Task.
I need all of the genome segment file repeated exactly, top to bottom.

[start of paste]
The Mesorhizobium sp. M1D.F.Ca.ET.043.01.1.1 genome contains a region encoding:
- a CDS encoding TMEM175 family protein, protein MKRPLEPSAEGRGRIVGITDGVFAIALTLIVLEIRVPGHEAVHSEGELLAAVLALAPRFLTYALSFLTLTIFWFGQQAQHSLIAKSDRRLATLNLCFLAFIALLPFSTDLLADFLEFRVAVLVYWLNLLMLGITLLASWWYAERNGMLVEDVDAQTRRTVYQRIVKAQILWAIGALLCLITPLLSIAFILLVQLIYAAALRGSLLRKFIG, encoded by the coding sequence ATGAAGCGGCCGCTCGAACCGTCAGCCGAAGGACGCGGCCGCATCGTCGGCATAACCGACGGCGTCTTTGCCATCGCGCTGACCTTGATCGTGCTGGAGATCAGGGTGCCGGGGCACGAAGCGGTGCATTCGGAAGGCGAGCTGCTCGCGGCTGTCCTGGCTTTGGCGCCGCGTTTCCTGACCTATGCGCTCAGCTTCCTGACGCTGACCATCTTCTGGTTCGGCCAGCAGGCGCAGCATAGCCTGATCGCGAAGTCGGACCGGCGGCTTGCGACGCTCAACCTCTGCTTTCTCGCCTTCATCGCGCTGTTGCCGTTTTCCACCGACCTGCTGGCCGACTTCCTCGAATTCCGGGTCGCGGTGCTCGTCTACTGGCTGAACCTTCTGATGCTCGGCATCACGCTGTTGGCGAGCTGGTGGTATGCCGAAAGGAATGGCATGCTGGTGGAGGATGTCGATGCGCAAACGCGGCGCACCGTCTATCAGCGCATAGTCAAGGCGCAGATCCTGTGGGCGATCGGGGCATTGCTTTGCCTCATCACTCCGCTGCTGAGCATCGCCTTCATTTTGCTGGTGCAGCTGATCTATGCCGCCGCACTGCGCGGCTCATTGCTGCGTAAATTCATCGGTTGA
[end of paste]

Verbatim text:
The Mesorhizobium sp. M1D.F.Ca.ET.043.01.1.1 genome contains a region encoding:
- a CDS encoding TMEM175 family protein, protein MKRPLEPSAEGRGRIVGITDGVFAIALTLIVLEIRVPGHEAVHSEGELLAAVLALAPRFLTYALSFLTLTIFWFGQQAQHSLIAKSDRRLATLNLCFLAFIALLPFSTDLLADFLEFRVAVLVYWLNLLMLGITLLASWWYAERNGMLVEDVDAQTRRTVYQRIVKAQILWAIGALLCLITPLLSIAFILLVQLIYAAALRGSLLRKFIG, encoded by the coding sequence ATGAAGCGGCCGCTCGAACCGTCAGCCGAAGGACGCGGCCGCATCGTCGGCATAACCGACGGCGTCTTTGCCATCGCGCTGACCTTGATCGTGCTGGAGATCAGGGTGCCGGGGCACGAAGCGGTGCATTCGGAAGGCGAGCTGCTCGCGGCTGTCCTGGCTTTGGCGCCGCGTTTCCTGACCTATGCGCTCAGCTTCCTGACGCTGACCATCTTCTGGTTCGGCCAGCAGGCGCAGCATAGCCTGATCGCGAAGTCGGACCGGCGGCTTGCGACGCTCAACCTCTGCTTTCTCGCCTTCATCGCGCTGTTGCCGTTTTCCACCGACCTGCTGGCCGACTTCCTCGAATTCCGGGTCGCGGTGCTCGTCTACTGGCTGAACCTTCTGATGCTCGGCATCACGCTGTTGGCGAGCTGGTGGTATGCCGAAAGGAATGGCATGCTGGTGGAGGATGTCGATGCGCAAACGCGGCGCACCGTCTATCAGCGCATAGTCAAGGCGCAGATCCTGTGGGCGATCGGGGCATTGCTTTGCCTCATCACTCCGCTGCTGAGCATCGCCTTCATTTTGCTGGTGCAGCTGATCTATGCCGCCGCACTGCGCGGCTCATTGCTGCGTAAATTCATCGGTTGA